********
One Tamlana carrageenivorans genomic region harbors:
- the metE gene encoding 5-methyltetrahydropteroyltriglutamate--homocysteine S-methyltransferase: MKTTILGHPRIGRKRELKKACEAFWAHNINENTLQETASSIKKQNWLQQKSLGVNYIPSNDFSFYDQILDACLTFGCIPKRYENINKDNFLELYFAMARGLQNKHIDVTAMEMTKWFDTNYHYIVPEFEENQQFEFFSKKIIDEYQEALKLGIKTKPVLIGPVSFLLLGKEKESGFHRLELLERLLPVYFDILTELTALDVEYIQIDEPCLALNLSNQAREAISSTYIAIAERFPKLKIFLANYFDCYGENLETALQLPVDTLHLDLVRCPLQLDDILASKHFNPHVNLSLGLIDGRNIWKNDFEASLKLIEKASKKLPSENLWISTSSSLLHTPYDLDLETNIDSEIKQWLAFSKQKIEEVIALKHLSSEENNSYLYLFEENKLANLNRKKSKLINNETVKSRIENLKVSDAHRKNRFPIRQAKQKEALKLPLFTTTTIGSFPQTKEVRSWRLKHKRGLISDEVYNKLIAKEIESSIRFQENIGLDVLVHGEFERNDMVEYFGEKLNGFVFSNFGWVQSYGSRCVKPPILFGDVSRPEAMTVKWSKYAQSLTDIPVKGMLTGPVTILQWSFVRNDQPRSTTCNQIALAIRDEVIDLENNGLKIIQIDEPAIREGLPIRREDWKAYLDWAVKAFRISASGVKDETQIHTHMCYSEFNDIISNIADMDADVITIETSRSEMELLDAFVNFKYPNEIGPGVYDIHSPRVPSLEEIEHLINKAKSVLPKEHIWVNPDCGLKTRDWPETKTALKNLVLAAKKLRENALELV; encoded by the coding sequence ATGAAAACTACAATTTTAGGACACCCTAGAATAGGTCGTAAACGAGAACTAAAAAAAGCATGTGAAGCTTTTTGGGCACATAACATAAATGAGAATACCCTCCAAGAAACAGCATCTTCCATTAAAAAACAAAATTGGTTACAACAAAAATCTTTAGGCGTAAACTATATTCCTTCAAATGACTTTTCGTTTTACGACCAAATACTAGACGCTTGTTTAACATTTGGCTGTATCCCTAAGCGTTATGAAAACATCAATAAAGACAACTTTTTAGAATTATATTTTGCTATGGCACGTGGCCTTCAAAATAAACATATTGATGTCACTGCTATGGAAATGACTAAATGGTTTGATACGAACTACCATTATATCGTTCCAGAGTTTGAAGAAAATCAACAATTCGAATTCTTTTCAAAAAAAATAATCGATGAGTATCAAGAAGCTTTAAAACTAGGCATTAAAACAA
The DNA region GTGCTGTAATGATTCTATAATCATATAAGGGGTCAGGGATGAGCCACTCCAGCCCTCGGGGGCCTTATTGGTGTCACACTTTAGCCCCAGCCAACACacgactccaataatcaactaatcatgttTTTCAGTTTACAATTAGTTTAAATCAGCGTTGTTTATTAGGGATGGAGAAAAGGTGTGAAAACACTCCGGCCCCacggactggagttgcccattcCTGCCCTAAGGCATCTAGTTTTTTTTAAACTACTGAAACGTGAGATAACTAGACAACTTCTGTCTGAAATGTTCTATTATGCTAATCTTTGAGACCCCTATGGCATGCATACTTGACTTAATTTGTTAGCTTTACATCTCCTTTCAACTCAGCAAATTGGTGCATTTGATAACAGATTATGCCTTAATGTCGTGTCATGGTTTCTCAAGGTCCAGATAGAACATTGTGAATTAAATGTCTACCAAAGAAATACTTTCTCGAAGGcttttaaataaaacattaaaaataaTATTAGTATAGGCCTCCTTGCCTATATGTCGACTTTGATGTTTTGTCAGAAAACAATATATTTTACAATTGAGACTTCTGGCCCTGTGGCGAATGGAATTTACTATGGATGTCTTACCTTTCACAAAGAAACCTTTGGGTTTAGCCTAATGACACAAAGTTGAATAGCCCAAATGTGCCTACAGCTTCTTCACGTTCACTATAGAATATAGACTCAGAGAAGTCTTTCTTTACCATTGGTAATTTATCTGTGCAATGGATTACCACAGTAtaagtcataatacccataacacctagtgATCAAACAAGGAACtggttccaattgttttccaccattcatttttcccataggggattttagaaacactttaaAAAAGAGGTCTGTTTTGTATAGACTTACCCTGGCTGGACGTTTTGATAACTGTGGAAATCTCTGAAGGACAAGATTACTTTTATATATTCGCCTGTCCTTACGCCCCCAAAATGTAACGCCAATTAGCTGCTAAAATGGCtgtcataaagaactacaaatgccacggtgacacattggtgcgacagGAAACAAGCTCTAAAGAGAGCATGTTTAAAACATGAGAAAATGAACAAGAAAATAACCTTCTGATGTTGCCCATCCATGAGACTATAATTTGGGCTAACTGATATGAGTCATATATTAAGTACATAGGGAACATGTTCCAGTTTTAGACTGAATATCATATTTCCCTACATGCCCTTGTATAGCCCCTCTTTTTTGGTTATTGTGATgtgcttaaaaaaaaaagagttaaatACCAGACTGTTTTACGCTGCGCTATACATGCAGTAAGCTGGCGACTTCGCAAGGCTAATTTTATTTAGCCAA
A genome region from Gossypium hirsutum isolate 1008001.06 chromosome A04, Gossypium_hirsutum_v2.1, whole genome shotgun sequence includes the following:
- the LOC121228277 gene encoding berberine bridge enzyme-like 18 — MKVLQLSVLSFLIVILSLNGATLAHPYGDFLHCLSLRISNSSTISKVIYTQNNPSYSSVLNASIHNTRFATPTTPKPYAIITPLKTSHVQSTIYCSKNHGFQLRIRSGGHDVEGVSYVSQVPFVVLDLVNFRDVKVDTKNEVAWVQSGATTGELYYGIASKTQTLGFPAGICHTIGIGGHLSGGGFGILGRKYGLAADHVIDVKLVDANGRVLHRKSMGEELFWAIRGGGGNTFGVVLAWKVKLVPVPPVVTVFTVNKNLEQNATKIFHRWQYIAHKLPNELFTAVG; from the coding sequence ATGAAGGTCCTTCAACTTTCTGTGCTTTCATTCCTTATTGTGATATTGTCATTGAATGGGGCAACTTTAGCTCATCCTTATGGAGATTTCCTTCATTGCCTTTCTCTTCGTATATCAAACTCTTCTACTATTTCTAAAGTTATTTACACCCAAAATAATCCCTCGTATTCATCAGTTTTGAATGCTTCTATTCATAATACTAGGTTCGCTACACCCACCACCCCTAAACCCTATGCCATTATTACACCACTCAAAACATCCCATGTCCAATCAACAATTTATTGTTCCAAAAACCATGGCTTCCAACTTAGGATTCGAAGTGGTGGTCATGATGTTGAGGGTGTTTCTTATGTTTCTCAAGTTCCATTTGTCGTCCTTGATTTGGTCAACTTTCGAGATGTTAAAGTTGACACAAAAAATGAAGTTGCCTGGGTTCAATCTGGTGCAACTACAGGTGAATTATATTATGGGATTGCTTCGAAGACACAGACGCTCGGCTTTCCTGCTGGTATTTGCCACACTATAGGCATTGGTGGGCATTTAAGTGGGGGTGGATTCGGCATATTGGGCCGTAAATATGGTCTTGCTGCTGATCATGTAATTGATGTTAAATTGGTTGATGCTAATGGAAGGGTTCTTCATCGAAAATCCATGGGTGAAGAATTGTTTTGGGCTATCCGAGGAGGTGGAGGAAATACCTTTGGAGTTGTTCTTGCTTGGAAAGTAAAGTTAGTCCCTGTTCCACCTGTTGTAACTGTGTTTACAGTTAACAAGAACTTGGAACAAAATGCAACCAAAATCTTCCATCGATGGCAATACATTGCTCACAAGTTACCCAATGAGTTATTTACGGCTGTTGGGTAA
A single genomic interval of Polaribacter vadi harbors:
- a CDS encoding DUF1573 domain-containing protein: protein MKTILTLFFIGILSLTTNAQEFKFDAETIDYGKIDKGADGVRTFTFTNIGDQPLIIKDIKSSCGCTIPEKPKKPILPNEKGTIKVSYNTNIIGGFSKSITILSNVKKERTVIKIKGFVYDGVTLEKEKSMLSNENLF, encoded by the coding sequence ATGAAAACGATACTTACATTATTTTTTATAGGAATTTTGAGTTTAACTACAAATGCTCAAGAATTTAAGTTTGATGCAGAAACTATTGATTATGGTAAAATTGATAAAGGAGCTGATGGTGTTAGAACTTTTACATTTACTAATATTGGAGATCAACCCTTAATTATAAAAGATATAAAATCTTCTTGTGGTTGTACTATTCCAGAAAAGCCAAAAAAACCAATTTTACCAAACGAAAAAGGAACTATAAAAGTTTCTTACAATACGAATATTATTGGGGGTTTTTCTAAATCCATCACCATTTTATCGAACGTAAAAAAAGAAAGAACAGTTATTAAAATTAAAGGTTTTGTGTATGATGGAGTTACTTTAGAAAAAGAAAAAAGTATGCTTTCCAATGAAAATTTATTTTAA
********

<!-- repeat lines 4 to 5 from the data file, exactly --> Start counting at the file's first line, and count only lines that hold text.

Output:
A genome region from Gossypium hirsutum isolate 1008001.06 chromosome A04, Gossypium_hirsutum_v2.1, whole genome shotgun sequence includes the following:
- the LOC121228277 gene encoding berberine bridge enzyme-like 18 — MKVLQLSVLSFLIVILSLNGATLAHPYGDFLHCLSLRISNSSTISKVIYTQNNPSYSSVLNASIHNTRFATPTTPKPYAIITPLKTSHVQSTIYCSKNHGFQLRIRSGGHDVEGVSYVSQVPFVVLDLVNFRDVKVDTKNEVAWVQSGATTGELYYGIASKTQTLGFPAGICHTIGIGGHLSGGGFGILGRKYGLAADHVIDVKLVDANGRVLHRKSMGEELFWAIRGGGGNTFGVVLAWKVKLVPVPPVVTVFTVNKNLEQNATKIFHRWQYIAHKLPNELFTAVG; from the coding sequence ATGAAGGTCCTTCAACTTTCTGTGCTTTCATTCCTTATTGTGATATTGTCATTGAATGGGGCAACTTTAGCTCATCCTTATGGAGATTTCCTTCATTGCCTTTCTCTTCGTATATCAAACTCTTCTACTATTTCTAAAGTTATTTACACCCAAAATAATCCCTCGTATTCATCAGTTTTGAATGCTTCTATTCATAATACTAGGTTCGCTACACCCACCACCCCTAAACCCTATGCCATTATTACACCACTCAAAACATCCCATGTCCAATCAACAATTTATTGTTCCAAAAACCATGGCTTCCAACTTAGGATTCGAAGTGGTGGTCATGATGTTGAGGGTGTTTCTTATGTTTCTCAAGTTCCATTTGTCGTCCTTGATTTGGTCAACTTTCGAGATGTTAAAGTTGACACAAAAAATGAAGTTGCCTGGGTTCAATCTGGTGCAACTACAGGTGAATTATATTATGGGATTGCTTCGAAGACACAGACGCTCGGCTTTCCTGCTGGTATTTGCCACACTATAGGCATTGGTGGGCATTTAAGTGGGGGTGGATTCGGCATATTGGGCCGTAAATATGGTCTTGCTGCTGATCATGTAATTGATGTTAAATTGGTTGATGCTAATGGAAGGGTTCTTCATCGAAAATCCATGGGTGAAGAATTGTTTTGGGCTATCCGAGGAGGTGGAGGAAATACCTTTGGAGTTGTTCTTGCTTGGAAAGTAAAGTTAGTCCCTGTTCCACCTGTTGTAACTGTGTTTACAGTTAACAAGAACTTGGAACAAAATGCAACCAAAATCTTCCATCGATGGCAATACATTGCTCACAAGTTACCCAATGAGTTATTTACGGCTGTTGGGTAA